Brianda Guzman had dropped out of King High School.
When she tried to make up classes at the Riverside school’s program for teen mothers, she failed. The same thing happened in the independent study program.
“I didn’t really have confidence,” the Riverside resident said.
Everything changed when she started classes with Come Back Kids, a charter school run by the Riverside County Office of Education. “One of the things that separates Come Back Kids is the teachers,” Guzman said.
They care for and inspire students who struggled before, Guzman and other recent graduates said.
|COME BACK KIDS
What: A charter school for students struggling in high school or who have dropped out. It offers a regular high school diploma.
Where: 19 locations in Riverside County
Who: Students between 16 and 24 years old
Operator: Riverside County Office of Education
Information: 1-877-RCOE-CBK or www.rcoe.us and look for the Come Back Kids Charter link
Come Back Kids began in 2008 as the county schools office’s diploma recovery program for high school dropouts. It became a charter school earlier this year.
As a charter school, the program can help any student 16 to 24, including those struggling in another high school, not just those who have already dropped out, administrator Debra Sacks said.
The age limit has also been raised from 22, which it was previously, because it is funded by the federal Workforce Investment Act, she said.
Come Back Kids now operates at 19 sites throughout Riverside County and still recruits young high school dropouts to come back to school.
That first year, 26 earned diplomas from the program. Last spring as a charter school, it graduated 280 students, including Guzman and Ashley Esquer, a 19-year-old Riverside resident.
Esquer started independent study in eighth grade instead of finishing her classes at Loma Vista Middle School in Riverside. She went to Come Back Kids instead of Norte Vista High School. An honor student, Esquer is in her second semester at Riverside City College and wants to go to law school.
Like Guzman, she praised the attention from her Come Back Kids teachers, who helped her fill out financial aid forms and qualify for priority registration at RCC, where she is in a law club.
Students work one-on one with a teacher, who builds a relationship, gets to know their interests and helps them set education and career goals. They teach confidence by successfully completing each step, Sacks said.
Come Back Kids 2011 graduate Jaime Quinonez said he didn’t have enough credits to graduate from Temecula Valley High School with his classmates.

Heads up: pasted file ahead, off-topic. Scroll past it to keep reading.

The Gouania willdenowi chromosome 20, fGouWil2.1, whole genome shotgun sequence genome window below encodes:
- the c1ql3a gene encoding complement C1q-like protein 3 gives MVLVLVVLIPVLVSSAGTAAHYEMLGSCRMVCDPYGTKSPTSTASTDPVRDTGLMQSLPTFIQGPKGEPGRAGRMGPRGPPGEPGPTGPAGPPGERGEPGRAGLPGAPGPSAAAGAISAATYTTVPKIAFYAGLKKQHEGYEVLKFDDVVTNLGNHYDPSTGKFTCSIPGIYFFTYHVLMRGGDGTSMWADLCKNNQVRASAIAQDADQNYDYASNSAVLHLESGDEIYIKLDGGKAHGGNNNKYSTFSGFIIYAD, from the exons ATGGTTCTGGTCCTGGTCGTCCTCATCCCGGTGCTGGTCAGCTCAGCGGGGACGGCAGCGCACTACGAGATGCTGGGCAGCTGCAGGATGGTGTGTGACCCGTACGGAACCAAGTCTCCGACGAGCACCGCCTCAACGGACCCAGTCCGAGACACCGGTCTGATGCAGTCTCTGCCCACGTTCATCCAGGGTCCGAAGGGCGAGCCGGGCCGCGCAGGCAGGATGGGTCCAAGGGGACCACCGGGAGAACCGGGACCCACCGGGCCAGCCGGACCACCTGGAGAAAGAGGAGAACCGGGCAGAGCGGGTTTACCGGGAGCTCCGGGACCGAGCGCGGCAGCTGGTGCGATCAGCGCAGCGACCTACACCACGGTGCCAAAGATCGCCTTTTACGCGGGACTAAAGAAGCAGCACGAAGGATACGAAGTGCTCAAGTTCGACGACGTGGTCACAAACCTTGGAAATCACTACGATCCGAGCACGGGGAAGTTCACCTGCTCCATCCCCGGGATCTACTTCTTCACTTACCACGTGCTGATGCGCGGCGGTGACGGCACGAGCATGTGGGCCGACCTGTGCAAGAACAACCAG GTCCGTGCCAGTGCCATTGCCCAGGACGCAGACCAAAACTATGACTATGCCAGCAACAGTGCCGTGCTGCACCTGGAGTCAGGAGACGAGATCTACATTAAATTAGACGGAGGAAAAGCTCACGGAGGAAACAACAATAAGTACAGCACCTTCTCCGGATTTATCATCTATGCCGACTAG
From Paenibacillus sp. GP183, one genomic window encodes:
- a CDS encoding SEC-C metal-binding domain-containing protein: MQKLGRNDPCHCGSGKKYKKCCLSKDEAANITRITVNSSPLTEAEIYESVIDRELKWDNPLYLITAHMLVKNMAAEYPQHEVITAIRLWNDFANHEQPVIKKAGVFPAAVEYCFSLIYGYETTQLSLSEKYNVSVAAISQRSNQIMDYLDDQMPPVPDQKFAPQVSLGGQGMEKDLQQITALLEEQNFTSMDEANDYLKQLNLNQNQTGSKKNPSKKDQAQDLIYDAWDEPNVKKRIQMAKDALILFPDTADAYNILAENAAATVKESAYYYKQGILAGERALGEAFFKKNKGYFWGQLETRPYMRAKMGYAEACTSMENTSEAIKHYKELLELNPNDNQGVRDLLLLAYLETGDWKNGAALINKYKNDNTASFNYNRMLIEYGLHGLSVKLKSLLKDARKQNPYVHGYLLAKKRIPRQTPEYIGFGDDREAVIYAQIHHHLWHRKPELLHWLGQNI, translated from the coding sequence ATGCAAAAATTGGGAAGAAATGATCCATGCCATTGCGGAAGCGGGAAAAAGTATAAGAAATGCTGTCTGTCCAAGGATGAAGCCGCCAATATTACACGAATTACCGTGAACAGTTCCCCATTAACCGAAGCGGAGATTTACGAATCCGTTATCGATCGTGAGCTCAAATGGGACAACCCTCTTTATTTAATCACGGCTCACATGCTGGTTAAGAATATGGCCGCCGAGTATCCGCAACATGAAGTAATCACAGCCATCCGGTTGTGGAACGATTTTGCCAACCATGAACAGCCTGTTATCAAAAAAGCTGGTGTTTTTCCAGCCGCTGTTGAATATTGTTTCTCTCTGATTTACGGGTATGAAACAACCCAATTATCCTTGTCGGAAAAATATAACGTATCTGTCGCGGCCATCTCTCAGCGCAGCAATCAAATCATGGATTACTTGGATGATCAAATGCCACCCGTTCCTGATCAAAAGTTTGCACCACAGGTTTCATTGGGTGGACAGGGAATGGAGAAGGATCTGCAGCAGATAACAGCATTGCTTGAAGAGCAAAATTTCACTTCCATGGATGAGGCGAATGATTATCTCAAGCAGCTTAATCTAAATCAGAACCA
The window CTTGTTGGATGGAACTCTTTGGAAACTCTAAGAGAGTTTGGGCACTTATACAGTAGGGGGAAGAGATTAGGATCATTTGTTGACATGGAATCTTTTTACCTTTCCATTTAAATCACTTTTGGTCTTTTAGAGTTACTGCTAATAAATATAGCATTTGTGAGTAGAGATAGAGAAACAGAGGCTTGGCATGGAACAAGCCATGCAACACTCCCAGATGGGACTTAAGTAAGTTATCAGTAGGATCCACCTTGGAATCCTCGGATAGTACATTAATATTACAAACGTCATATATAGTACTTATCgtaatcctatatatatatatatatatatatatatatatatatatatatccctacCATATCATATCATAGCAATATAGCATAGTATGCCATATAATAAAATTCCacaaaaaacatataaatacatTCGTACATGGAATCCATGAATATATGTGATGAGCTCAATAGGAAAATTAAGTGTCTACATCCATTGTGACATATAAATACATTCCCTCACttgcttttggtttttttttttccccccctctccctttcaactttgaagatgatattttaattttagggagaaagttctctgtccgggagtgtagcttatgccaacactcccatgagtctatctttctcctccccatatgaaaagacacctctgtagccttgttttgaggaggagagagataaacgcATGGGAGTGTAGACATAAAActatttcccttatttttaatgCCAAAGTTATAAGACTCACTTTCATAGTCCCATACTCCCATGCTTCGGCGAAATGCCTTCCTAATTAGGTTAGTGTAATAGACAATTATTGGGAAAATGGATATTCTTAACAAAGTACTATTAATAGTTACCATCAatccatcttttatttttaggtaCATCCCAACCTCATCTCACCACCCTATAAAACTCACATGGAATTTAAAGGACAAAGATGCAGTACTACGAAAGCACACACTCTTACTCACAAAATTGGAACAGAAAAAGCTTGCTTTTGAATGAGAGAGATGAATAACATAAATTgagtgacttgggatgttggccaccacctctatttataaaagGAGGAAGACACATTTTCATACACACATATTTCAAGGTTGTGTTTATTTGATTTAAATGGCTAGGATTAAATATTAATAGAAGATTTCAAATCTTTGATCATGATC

His mother, Maritza Quinonez, said he tried hard to catch up his senior year but couldn’t. As a secretary at the county schools office, she had heard about Come Back Kids and suggested it to her son.
Jaime said his Come Back Kids teacher Dyan Gill invested time with him, helping him graduate with honors and be chosen as a speaker for his graduation ceremony. In regular high school, he had grown comfortable with failure.
Jaime is now a private second class and a diesel mechanic in the Army, where he expects to be promoted soon and is applying to be a warrant officer.
“I learned not to quit,” he said. “It didn’t start when I joined the military. It started with Come Back Kids.”
The program’s advantage is that it doesn’t just offer a GED certificate but leads to a regular high school diploma, which was required before he could join the Army, he said.
Guzman, now 22, said she had dropped out of high school in her junior year.
“I wasn’t really motivated to go to high school,” she said. “Then I had my daughter and my head came out of the clouds.”
With other independent study programs, teachers would just give her assignments. When she started working with county teacher Mike Bochicchio, she said she wanted her diploma within a year, not the three years other programs told her she would need.
“It was real hard,” Guzman said. “I did it – and with a baby, too.”
She also enrolled in a vocational program through the county schools office to become a medical assistant, which led to her present job as a dental assistant. Guzman said she’s taking online classes at Moreno Valley College to prepare for classes to become a dental hygienist.
Now she recommends Come Back Kids to others and tells teens to stay in school.
“It’s what I tell a lot of people now,” Guzman said. “You’re going to regret not going to high school.”
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